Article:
Adventure Application: Is there an issue you need to discuss with your spouse about either set of your parents? Talk about how Exodus 20:12 and Genesis 2:24 speak to that issue.


day 3

FOR GOD SO LOVED ...

CORE PRACTICE #3: Husbands: Work hard to hear your wife's heart and meet her needs.

For God loved the world so much that he gave his one and only Son, so that everyone who believes in him will not perish but have eternal life. God sent his Son into the world not to judge the world, but to save the world through him.—JOHN 3:16-17


TONY

Bill McCartney was a longtime college football coach whom I first got to know while playing high school football in Michigan, where I grew up. Bill would later coach at the University of Colorado, where he led the Buffaloes to their only national title. In 1990, he felt called to something different and started Promise Keepers, a ministry movement that reaches out to men.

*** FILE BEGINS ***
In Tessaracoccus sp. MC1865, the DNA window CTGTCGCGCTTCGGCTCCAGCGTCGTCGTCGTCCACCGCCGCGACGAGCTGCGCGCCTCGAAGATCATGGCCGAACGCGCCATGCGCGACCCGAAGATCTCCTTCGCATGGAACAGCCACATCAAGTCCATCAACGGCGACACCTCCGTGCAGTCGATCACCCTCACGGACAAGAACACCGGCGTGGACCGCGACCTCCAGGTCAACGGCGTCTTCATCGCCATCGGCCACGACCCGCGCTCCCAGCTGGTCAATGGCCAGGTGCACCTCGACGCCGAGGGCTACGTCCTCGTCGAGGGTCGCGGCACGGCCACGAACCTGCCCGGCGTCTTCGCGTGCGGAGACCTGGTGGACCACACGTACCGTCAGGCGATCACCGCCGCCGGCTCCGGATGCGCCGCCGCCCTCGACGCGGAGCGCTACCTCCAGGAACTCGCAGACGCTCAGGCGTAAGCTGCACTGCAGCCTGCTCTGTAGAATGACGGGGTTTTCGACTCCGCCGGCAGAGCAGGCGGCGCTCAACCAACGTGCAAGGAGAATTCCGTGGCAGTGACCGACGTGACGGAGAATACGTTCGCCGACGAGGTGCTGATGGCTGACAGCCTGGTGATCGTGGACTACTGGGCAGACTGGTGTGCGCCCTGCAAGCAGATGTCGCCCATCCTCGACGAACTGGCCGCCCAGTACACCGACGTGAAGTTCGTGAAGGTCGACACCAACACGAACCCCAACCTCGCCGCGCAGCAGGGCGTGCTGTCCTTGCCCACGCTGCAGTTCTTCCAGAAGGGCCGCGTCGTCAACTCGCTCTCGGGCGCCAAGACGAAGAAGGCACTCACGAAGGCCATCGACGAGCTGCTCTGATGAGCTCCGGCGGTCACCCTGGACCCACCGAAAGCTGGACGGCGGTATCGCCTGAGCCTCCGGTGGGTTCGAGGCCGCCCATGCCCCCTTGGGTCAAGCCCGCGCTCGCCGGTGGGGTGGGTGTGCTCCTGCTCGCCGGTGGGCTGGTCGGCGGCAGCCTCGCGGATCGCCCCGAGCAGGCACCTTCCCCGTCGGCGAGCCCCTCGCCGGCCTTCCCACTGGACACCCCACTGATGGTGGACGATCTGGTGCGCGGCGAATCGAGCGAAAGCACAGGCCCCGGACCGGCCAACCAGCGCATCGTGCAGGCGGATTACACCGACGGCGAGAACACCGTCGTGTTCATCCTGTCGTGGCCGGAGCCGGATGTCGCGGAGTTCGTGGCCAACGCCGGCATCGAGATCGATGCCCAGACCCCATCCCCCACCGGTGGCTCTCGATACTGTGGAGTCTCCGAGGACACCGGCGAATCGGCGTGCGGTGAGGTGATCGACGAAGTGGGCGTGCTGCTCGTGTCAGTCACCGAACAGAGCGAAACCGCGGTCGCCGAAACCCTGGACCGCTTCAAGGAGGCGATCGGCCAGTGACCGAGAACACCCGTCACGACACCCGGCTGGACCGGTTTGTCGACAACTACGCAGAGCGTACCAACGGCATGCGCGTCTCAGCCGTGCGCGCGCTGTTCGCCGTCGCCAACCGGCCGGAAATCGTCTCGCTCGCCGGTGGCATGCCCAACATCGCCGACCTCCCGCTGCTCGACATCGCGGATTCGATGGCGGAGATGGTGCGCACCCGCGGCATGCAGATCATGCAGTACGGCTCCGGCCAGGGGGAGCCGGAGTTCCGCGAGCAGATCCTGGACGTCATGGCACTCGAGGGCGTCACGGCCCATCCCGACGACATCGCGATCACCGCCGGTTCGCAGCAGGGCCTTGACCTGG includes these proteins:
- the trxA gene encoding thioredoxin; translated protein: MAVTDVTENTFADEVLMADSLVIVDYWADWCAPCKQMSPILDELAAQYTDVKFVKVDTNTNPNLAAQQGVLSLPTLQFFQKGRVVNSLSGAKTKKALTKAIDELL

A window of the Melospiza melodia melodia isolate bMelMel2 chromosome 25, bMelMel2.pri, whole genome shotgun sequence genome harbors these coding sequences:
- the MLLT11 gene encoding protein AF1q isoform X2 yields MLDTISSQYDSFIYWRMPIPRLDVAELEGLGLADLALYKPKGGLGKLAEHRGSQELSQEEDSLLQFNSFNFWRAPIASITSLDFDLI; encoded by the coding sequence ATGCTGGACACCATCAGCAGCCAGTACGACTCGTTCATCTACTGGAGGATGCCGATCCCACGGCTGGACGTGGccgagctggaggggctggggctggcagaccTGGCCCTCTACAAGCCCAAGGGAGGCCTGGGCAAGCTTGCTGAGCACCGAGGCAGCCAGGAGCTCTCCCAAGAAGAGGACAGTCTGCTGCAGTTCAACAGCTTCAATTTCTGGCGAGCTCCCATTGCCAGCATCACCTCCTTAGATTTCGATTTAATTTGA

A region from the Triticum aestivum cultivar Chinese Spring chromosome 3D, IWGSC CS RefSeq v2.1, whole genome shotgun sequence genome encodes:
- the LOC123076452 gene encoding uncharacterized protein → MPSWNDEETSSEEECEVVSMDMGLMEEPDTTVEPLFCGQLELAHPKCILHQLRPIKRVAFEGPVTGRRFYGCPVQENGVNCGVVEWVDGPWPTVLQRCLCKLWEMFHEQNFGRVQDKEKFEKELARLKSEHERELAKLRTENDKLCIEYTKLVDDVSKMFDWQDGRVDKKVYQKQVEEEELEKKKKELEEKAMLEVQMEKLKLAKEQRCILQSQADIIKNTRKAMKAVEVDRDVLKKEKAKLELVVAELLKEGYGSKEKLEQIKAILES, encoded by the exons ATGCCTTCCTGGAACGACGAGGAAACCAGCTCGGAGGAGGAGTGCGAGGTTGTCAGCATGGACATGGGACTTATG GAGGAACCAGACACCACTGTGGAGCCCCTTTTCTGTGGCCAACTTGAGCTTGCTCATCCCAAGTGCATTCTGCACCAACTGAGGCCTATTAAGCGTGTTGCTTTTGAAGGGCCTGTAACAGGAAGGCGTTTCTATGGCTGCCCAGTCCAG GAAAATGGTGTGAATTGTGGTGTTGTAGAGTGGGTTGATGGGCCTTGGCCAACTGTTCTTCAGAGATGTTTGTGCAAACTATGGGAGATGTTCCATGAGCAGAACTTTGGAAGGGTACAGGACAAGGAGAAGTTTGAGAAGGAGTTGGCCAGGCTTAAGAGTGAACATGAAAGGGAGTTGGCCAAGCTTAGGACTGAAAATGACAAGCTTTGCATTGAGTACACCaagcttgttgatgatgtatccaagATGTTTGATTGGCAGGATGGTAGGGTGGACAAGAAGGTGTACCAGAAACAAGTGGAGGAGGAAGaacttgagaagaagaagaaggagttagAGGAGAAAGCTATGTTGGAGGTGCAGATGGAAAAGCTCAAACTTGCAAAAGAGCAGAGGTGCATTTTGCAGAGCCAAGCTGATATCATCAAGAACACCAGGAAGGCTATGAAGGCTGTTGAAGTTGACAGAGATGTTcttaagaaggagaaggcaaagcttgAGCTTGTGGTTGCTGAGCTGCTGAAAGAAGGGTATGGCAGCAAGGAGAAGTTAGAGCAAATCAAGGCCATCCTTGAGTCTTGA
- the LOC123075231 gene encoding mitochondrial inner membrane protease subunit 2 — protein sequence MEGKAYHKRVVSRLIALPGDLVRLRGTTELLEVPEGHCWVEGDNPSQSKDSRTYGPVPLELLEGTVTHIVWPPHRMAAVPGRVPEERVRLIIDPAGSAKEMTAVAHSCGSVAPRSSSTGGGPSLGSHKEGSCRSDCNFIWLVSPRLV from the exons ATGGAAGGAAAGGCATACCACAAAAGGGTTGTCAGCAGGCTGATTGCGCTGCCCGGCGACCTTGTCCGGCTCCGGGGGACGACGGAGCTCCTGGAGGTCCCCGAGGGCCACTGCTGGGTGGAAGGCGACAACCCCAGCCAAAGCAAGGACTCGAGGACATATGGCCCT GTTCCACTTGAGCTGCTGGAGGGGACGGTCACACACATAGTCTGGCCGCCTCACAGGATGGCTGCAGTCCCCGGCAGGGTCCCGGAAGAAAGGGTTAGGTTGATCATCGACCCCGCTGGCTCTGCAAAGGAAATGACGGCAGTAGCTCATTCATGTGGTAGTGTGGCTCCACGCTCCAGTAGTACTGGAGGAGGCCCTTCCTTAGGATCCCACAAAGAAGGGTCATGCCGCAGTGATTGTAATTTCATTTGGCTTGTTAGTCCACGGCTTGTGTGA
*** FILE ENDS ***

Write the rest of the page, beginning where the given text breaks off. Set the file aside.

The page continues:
Shortly after Bill founded Promise Keepers, the organization held a men's conference at Houlihan's Stadium in Tampa. Bill was one of the speakers. I had just been hired by the Tampa Bay Buccaneers as their head football coach, and I attended the conference along with several members of my staff. Bill's message impacted me then and continues to carry weight and meaning with me today.